The cheapest and lowest amount of cover you can legally drive with is simply ‘third party’ insurance. This basic policy only covers other people in an accident deemed to be your fault. Your insurance company will therefore only pay compensation towards the costs of damage to other people’s vehicles, property or the medical bills for their injuries.
This also counts if the person driving your car was not you, but someone else listed on your insurance policy. However, it doesn’t cover the cost of any damages to your own car or any of your own medical bills if you are injured, hence why it is the cheapest type of car insurance.
A slightly more comprehensive form of coverage is ‘third party, fire and theft’ insurance. As explained above, this will cover any third parties that were involved in a collision caused by you.
However, TPFT also includes added protection for you if car is damaged in a fire or stolen. In these scenarios you could get compensation to replace your vehicle. However, it doesn’t cover any of your own medical costs if you are injured in an accident, or the costs of replacing or fixing your own vehicle for any other type of damage outside fire or theft.
Also known as ‘fully comp’ for short, this is the highest level of cover available and protects you against most situations you could find yourself in with your car. Fully comprehensive covers your own costs if your car is stolen, damaged or destroyed in order to pay for a new car or to fix any damage. It also covers your own medical bills if you are hurt in an accident. Alongside your own expenses, it also covers any third parties involved in an accident and will pay for any costs incurred towards damage to their car, property or medical bills.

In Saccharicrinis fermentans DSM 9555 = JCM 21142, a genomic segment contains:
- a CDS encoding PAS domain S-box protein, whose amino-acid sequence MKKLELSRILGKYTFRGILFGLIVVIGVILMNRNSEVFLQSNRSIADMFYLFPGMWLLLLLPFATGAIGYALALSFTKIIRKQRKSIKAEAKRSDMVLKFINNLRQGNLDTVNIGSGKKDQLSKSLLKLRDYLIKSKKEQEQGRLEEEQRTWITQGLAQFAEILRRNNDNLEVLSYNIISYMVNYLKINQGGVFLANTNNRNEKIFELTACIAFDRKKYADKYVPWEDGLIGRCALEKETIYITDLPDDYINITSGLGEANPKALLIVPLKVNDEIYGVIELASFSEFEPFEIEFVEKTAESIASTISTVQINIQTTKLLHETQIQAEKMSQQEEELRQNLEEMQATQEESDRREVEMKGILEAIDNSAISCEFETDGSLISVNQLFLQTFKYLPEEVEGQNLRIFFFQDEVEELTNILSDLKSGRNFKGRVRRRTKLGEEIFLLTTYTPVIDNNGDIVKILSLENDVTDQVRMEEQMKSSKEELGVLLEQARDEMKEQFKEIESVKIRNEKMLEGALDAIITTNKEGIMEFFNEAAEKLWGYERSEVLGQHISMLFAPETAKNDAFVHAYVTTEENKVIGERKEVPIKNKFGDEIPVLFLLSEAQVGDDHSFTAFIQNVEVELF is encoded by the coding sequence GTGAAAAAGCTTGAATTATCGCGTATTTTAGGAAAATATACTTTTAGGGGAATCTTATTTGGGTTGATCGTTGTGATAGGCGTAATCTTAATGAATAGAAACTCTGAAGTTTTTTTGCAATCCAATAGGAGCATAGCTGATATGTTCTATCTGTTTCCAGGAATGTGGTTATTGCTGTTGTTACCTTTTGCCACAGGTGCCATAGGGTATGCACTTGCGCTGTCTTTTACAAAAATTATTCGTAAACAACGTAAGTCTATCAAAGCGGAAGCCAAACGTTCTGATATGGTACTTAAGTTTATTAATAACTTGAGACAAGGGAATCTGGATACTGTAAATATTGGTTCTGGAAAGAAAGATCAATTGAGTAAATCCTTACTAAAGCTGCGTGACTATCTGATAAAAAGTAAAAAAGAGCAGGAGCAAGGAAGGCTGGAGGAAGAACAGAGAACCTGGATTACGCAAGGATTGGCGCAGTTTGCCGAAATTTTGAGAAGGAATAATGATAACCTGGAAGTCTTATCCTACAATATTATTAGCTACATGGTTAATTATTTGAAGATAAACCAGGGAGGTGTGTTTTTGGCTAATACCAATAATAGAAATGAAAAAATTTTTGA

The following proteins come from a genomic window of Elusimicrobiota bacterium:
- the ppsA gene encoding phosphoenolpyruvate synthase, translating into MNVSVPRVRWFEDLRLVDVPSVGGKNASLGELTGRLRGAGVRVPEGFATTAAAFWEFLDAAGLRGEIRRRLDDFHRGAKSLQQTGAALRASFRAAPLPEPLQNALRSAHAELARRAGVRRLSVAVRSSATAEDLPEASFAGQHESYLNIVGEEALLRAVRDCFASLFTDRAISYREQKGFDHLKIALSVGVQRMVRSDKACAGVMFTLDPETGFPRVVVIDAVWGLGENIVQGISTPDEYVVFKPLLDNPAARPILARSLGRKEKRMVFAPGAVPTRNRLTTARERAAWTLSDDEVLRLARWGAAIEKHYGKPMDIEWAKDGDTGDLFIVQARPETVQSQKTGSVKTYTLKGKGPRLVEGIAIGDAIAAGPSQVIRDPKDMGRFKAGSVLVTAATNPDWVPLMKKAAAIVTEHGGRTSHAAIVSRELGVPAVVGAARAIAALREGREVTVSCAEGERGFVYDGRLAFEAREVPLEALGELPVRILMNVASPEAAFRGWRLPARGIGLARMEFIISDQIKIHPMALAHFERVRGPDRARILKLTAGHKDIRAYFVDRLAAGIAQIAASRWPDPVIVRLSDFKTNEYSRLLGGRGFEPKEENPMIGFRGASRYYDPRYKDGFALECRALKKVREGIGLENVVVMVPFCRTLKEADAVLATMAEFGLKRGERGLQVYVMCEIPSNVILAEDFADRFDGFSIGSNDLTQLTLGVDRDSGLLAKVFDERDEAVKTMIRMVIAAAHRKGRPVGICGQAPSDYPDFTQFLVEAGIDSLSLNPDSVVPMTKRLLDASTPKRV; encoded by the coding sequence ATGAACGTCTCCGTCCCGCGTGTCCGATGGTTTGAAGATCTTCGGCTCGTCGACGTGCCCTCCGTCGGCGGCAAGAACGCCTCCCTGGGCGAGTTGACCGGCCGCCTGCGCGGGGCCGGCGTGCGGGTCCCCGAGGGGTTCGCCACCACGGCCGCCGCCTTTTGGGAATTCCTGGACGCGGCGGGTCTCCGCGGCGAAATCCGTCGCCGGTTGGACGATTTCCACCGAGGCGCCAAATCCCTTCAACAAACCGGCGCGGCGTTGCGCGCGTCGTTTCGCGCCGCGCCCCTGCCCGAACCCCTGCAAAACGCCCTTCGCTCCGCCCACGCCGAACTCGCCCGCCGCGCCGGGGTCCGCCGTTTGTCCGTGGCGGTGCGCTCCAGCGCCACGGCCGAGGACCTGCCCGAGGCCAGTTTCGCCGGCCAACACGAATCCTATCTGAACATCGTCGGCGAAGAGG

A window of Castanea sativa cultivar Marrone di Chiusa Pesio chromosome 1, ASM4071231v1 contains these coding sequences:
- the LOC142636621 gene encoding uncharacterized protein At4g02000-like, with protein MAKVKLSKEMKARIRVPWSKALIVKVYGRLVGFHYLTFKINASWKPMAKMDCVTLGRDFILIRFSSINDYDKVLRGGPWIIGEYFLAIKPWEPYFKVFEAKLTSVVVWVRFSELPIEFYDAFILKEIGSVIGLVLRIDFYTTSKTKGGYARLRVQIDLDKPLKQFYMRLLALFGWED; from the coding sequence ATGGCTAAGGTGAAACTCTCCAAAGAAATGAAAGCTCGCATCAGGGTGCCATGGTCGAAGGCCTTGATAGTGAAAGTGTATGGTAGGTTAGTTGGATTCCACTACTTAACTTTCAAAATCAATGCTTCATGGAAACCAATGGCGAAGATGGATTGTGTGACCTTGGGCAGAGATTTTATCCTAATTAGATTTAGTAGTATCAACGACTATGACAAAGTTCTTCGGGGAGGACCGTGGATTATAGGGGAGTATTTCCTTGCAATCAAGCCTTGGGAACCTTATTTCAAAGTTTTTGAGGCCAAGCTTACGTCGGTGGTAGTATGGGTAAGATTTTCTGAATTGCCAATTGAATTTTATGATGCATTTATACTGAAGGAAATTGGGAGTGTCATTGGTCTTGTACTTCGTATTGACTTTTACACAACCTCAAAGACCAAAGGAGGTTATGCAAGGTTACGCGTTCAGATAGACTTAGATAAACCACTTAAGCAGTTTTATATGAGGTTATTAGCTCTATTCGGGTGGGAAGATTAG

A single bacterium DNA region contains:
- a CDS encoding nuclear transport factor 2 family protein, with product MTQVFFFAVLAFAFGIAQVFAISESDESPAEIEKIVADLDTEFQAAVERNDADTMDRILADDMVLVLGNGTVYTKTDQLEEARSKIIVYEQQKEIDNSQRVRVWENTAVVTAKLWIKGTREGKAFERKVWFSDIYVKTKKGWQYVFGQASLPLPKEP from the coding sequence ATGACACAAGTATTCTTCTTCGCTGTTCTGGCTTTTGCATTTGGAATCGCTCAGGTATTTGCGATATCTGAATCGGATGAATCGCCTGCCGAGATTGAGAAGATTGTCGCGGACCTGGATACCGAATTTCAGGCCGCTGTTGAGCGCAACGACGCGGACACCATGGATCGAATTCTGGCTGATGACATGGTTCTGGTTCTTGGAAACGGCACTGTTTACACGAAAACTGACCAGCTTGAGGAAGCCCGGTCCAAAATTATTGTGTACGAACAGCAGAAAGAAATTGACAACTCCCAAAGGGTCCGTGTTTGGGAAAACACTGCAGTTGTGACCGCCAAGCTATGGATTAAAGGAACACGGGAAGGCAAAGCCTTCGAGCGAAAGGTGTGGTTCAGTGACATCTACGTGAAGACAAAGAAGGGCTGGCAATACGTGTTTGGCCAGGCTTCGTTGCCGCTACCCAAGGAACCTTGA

As you might expect, this extensive level of coverage comes at a cost, making it the most expensive form of car insurance. However, whilst it’s nice to have the extra protection, you may not need fully comprehensive in some situations. If you only own a very cheap car for example, it may be more cost effective to stick to cheaper third party insurance and simply replace the car after an unfortunate incident.
If your household owns more than one car, it can often be more cost-effective to take out ‘multi-car insurance’ to cover all of your vehicles under one policy. A multi-car insurance policy can cover up to five cars and by insuring them all with one company, you’ll receive a discount. It also has the added benefit of making it easier for you to manage, with just one annual renewal and less paperwork. Each car can also have a different level of cover if needed.
It is also possible to buy short term/temporary insurance to cover you for a day, a week or up to 1 month. Temporary insurance is ideal for borrowing someone’s car for a short period, renting a vehicle to move house or when renting a car to take on holiday for example.
The cost of your car insurance, also known as a premium, can vary wildly in price depending on factors including your chosen insurance company and policy. It also takes into account a number of other factors such as how long you’ve been driving and the type of car you drive.